As is so often the case with this genre, the film centers primarily around a female protagonist (the better to explore vulnerable sexuality with, my dear). Her name is Jay and she's played by Maika Monroe in a second impressive performance (after last year's The Guest) in which she establishes herself as the de-facto go-to girl for '80s-inflected suburban thrillers. She's dating a boy - well, he's 21, or so he says - named Hugh (Jake Weary), and she's on the cusp of taking the relationship to the next level. The moment finally happens - in the backseat of a car, of course, on the outskirts of town next to an abandoned building - and her post-coital demeanor is pleasant and carefree. Until, that is, Hugh chloroforms her and she wakes up tied to a wheelchair in one of the aforementioned building's empty floors.
No, Hugh's not the predator the imagery might suggest - well, not exactly. He simply is - or was - the carrier of a disease that he has now passed on to her. And in a scene that both establishes the premise and warns Jay about what is to come, he explains the situation. She is now afflicted, and the only way to get rid of it is to have sex with someone else. If that someone else were to be killed, it will come right back to Jay, and then to Hugh, right on down the line. (Those who have been infected but have passed it on can still see the thing - whatever or whomever it is - but are no longer its target.)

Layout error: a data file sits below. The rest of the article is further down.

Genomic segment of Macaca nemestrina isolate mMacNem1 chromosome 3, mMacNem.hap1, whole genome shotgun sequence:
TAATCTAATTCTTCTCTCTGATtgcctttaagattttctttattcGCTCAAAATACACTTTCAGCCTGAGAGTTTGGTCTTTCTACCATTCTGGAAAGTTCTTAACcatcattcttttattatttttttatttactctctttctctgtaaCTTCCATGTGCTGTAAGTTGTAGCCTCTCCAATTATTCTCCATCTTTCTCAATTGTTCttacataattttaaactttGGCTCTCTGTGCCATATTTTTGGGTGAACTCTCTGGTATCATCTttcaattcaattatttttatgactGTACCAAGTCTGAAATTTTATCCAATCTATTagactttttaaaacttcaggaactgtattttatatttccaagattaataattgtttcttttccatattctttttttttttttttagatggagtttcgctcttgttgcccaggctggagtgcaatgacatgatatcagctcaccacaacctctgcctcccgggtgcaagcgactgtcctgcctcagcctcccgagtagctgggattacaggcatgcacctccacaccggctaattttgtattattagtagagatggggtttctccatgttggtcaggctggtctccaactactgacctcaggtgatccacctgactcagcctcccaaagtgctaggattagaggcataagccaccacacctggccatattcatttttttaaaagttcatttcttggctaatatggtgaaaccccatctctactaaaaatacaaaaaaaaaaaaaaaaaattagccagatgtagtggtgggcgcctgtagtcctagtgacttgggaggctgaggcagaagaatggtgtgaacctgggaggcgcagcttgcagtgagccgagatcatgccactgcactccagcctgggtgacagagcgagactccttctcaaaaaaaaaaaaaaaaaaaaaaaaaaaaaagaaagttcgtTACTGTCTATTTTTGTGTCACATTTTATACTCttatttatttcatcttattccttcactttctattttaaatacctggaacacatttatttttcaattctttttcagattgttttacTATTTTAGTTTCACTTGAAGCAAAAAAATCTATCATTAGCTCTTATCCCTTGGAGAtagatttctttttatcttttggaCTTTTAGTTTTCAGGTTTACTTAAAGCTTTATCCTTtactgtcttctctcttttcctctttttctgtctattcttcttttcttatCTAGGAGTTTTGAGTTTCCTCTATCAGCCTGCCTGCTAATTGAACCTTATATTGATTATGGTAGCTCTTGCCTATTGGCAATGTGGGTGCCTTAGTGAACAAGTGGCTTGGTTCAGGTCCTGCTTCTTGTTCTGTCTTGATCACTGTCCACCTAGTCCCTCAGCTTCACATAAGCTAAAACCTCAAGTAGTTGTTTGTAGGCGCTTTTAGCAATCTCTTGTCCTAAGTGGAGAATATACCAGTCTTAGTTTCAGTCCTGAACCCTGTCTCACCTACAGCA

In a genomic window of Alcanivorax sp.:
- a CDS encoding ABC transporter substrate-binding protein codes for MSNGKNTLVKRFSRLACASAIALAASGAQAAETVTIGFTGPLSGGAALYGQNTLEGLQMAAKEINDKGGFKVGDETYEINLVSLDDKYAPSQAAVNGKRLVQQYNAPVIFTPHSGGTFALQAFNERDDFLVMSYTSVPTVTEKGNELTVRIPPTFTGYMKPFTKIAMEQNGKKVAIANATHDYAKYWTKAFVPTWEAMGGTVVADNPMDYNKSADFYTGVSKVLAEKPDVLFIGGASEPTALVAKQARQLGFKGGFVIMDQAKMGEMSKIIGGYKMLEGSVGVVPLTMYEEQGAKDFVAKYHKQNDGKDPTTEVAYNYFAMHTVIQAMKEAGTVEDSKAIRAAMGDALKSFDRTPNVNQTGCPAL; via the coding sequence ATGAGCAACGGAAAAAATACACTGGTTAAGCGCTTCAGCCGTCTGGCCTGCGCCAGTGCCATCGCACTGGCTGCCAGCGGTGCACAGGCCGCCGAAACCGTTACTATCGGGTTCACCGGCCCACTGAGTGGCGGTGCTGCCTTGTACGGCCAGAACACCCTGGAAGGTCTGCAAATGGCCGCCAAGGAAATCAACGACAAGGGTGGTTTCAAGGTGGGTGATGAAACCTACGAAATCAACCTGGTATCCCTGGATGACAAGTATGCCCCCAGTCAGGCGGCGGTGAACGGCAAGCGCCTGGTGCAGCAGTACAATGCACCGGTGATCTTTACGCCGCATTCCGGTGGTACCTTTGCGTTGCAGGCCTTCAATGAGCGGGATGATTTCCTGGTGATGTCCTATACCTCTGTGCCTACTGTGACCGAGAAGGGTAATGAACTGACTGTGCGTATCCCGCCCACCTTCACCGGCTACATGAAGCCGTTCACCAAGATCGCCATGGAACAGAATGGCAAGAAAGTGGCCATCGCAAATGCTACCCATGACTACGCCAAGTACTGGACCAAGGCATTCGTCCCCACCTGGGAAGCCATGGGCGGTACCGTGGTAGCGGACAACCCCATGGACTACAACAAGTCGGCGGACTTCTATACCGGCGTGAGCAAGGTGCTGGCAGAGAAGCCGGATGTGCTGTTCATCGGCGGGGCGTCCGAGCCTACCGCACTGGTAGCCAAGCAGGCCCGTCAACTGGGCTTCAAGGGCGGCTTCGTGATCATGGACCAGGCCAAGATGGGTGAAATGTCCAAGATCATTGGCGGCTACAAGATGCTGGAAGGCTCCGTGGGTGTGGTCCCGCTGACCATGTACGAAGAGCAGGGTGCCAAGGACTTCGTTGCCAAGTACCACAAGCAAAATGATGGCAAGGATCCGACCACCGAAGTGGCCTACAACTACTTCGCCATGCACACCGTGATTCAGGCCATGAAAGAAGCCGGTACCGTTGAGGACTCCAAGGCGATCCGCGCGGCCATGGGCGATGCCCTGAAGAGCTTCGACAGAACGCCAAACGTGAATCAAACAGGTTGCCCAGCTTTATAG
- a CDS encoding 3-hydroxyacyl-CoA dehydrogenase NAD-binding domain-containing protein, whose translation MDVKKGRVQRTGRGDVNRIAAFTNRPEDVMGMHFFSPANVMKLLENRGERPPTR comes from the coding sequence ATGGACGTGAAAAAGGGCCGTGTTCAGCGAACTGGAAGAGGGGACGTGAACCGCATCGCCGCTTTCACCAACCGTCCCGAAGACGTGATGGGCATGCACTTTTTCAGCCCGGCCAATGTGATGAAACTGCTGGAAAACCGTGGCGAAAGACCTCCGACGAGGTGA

He keeps her tied to the chair until it arrives - initially appearing in the form of a naked middle-aged woman - walking in the slow, steady, unrelenting pace that will be its custom. Obviously, it can be outrun, but only for so long - it, of course, never wastes time sleeping or standing still. It's always following. When his demonstration is through, Hugh drops off Jay - obviously distraught, and still only half-dressed - back in front of her house and peels away. She spends the ensuing days finding comfort with her sister Kelly (Lili Sepe), her childhood friends Yara (Olivia Luccardi) and Paul (Keir Gilchrist) - who harbors a not-so-subtle crush on Jay - and the cool kid from across the street, Greg (Daniel Zovatto). She mostly disregards Hugh's warning - it couldn't be possible, could it? - before the thing finds her in class one day. This time it takes the form of an old woman in a nightgown. She spots her through the window, from across the schoolyard. Initially Jay's just a bit curious, then gradually unsettled, and finally terrified as it keeps walking toward her, expressionless and unseen by anyone else. Mitchell deploys the thing's appearances cleverly and in some cases very subtly - at times we see someone who might be it, but no one ever notices. Other times we see it arrive - maybe from the distance, on the side of the frame - well before anyone catches on to its presence.